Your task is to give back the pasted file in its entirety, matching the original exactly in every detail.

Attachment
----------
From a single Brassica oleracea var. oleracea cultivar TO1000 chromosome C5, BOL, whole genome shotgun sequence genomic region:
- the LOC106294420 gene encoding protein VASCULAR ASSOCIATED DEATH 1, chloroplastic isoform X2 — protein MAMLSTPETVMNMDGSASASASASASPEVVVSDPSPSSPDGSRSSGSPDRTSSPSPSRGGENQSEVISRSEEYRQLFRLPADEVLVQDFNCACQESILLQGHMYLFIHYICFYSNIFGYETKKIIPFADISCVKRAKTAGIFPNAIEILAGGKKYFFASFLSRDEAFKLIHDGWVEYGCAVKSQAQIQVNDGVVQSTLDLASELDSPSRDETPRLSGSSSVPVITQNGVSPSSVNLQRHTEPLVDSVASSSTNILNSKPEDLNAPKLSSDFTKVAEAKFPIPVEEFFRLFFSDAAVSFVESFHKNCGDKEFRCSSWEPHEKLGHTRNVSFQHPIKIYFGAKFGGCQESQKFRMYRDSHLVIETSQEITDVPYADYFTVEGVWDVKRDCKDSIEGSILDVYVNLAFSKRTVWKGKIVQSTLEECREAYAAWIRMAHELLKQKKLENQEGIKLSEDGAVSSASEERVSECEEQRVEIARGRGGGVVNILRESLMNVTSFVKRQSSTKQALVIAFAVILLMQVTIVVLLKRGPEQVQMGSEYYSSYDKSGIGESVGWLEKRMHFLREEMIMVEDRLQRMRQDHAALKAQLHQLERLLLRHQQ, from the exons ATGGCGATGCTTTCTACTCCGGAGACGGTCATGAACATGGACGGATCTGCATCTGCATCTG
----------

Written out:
From a single Brassica oleracea var. oleracea cultivar TO1000 chromosome C5, BOL, whole genome shotgun sequence genomic region:
- the LOC106294420 gene encoding protein VASCULAR ASSOCIATED DEATH 1, chloroplastic isoform X2 — protein MAMLSTPETVMNMDGSASASASASASPEVVVSDPSPSSPDGSRSSGSPDRTSSPSPSRGGENQSEVISRSEEYRQLFRLPADEVLVQDFNCACQESILLQGHMYLFIHYICFYSNIFGYETKKIIPFADISCVKRAKTAGIFPNAIEILAGGKKYFFASFLSRDEAFKLIHDGWVEYGCAVKSQAQIQVNDGVVQSTLDLASELDSPSRDETPRLSGSSSVPVITQNGVSPSSVNLQRHTEPLVDSVASSSTNILNSKPEDLNAPKLSSDFTKVAEAKFPIPVEEFFRLFFSDAAVSFVESFHKNCGDKEFRCSSWEPHEKLGHTRNVSFQHPIKIYFGAKFGGCQESQKFRMYRDSHLVIETSQEITDVPYADYFTVEGVWDVKRDCKDSIEGSILDVYVNLAFSKRTVWKGKIVQSTLEECREAYAAWIRMAHELLKQKKLENQEGIKLSEDGAVSSASEERVSECEEQRVEIARGRGGGVVNILRESLMNVTSFVKRQSSTKQALVIAFAVILLMQVTIVVLLKRGPEQVQMGSEYYSSYDKSGIGESVGWLEKRMHFLREEMIMVEDRLQRMRQDHAALKAQLHQLERLLLRHQQ, from the exons ATGGCGATGCTTTCTACTCCGGAGACGGTCATGAACATGGACGGATCTGCATCTGCATCTG